LiveCode LessonsLiveCode 6.5 Server GraphicsHow do I upload and work with an image?

How do I upload and work with an image?

This article will show you how to create an upload form that you can use to upload image files to a server, and how to then work with the uploaded data using LiveCode Server.

Creating a HTML upload form

There are many ways to transfer a local file to a server. The method we're going to use today is very simple - we will have a HTML form which allows us to post a file to the page. This is much like using a HTML form to allow the user to input text that is posted to the page for processing, except that we give it a file - the type parameter of the <input> tag is "file" instead of "text". This type creates a button which will display a file picker dialog when clicked.

<form action="upload.lc" method="post" enctype="multipart/form-data">
<input type="file" name="uploadedfile"><br>
<input type="submit" name="submit" value="Submit">
</form>

I'll briefly explain the parameters we give each of the form elements. In the form tag, the filename of our upload form is "upload.lc", we're going to do this all in one file so the form posts back to itself. The method is post, as we are posting data to the server. The encoding type needs to be "multitype/form-data" for a file upload to work.

The first input tag is the file upload button. The type is "file", as we're sending a file. The name is "uploadedfile", which is was we will use to identify the file we uploaded when we come to process it in LiveCode Server code. The second input tag is just our submit button.

Handling the uploaded image

We now have a form which will allow us to choose an image on our computer, and post it to the page. Now that the data is on the server, we need to access it and perform whatever actions we want to do on it. In this instance, we're just going to save the image to a file. Accessing the uploaded data is done using the $_FILES array. As we used 'uploadedfile' as the name parameter in the file input tag, the data will be in $_FILES["uploadedfile"]. This contains 4 keys: 'filename', 'name', 'type', and 'size'. They are the filepath, filename, error that occurred during upload (if applicable), and the file size.

The main one we're interested in here is the filename. This is the path to the temporary file that was created on the server to hold the uploaded data. This will generally be in the server's temp directory, i.e. /tmp on Linux systems. We're going to access the contents of this file using url() and then copy it into the same directory as the server script, so that we have a more permanent copy to work with:

if $_FILES["uploadedfile"]["filename"] is not empty then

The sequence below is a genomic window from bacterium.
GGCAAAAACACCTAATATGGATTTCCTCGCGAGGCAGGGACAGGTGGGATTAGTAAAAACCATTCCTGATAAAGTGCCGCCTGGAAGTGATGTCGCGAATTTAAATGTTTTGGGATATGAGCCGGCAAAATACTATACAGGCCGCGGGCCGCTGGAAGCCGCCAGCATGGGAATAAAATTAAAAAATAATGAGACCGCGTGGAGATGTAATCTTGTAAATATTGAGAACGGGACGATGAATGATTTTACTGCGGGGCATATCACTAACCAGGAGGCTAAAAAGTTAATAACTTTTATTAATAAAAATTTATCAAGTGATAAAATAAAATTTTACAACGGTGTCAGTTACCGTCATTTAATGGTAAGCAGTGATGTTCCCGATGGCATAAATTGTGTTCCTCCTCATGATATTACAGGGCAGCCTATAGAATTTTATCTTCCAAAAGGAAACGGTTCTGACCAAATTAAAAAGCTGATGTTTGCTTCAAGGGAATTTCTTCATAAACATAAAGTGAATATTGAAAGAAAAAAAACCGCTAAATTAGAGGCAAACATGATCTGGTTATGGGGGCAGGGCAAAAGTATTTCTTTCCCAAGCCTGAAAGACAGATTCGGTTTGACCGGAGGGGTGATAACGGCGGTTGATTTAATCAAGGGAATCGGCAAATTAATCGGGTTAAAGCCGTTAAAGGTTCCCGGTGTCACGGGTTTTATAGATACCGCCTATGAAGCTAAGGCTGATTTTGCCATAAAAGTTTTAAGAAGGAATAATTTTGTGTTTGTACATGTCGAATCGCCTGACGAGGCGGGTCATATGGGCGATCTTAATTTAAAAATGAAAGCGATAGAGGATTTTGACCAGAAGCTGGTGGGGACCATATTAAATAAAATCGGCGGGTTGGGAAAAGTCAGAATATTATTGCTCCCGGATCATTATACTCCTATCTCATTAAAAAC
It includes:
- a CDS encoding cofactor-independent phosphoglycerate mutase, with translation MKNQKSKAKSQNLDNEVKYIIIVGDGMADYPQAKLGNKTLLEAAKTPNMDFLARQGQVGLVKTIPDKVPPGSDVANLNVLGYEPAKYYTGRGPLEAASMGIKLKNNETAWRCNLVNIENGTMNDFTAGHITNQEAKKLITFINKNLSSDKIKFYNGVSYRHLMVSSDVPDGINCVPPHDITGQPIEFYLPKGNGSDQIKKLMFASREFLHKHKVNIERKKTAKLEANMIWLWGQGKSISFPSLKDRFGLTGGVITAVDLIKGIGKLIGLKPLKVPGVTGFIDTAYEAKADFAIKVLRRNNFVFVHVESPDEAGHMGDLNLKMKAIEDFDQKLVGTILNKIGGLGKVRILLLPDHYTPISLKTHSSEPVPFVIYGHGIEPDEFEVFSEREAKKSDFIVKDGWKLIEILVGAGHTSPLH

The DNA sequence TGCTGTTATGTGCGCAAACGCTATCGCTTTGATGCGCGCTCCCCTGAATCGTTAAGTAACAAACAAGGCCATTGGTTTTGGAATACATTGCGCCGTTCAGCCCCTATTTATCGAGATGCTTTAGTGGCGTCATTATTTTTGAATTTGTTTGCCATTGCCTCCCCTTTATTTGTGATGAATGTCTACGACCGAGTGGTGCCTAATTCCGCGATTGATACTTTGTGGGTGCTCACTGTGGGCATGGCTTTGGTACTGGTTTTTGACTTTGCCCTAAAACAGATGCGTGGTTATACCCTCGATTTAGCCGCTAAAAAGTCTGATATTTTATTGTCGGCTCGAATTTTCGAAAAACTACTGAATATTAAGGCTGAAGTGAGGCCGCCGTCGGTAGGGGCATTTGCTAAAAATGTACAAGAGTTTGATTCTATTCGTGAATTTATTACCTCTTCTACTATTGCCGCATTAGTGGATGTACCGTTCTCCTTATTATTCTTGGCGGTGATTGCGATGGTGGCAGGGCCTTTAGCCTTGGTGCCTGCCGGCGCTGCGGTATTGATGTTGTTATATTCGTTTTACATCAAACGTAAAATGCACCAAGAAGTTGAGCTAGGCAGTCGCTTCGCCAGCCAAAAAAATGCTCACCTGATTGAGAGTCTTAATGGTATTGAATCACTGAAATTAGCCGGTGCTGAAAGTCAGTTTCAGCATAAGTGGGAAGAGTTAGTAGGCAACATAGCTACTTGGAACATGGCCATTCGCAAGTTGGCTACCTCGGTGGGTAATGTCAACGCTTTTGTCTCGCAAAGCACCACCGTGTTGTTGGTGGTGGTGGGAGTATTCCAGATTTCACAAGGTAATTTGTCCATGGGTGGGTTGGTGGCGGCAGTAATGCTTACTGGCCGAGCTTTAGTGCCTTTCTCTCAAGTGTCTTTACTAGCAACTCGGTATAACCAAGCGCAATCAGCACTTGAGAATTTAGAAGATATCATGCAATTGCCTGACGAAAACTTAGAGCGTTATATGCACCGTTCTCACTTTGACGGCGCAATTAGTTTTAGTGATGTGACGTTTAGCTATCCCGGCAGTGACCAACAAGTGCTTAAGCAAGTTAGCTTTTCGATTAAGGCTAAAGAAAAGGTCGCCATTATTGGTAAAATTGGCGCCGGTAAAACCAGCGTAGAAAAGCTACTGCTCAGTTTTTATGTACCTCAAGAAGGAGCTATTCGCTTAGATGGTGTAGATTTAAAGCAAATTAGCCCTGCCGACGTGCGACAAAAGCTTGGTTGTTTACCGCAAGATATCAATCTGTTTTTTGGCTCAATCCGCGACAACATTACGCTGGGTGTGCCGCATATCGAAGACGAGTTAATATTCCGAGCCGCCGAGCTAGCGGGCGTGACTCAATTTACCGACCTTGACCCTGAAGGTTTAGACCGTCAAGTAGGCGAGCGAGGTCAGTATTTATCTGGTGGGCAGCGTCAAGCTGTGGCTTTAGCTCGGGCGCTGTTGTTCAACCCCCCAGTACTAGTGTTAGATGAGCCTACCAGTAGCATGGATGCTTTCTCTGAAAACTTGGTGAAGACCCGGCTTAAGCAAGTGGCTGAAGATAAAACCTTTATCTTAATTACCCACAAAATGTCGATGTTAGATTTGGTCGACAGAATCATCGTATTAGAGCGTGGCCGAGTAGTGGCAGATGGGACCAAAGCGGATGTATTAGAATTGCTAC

put url("binfile:" & $_FILES["uploadedfile"]["filename"]) into url("binfile:" & $_FILES["uploadedfile"]["name"])
end if

In this example, we also use the contents of $_FILES["uploadedfile"]["name"] to name the file we copied it to. Note that in this instance we are accessing an image, which is a binary file type, so we need to use "binfile:" in the url() function instead of "file:".

Security considerations

When allowing a file to be uploaded like this, we need to do a little more work in order to verify that the file the user has uploaded is the type of file we expect, and does not actually contain malicious code instead. A good place to start with this is to check the contents of $_FILES["uploadedfile"]["type"]. This should be something like "image/png" or "image/gif" if it's an image file:

if ($_FILES["uploadedfile"]["filename"] is not empty) and ("image" is in $_FILES["uploadedfile"]["type"]) then
        put url("binfile:" & $_FILES["uploadedfile"]["filename"]) into url("binfile:" & $_FILES["uploadedfile"]["name"])
end if

However, this isn't a strong way of detecting a malicious file, as this information can easily be tampered with and forged, and image files can have malicious code embedded in them. There are many approaches to more thoroughly checking a file. An extremely effective way is to export a brand new image file from the original image, as this will not preserve code that has been embedded in the original image file - we're going to be doing this in the next lesson. You should also make sure that the file extension is what you would expect for an image file.

1 Comments

John Patten

This tutorial, and the subsequent version, are there a set of working files we can download? Apparently I am not quite getting the grasp of what needs to be on the on-rev server to make this work...

Thank you!

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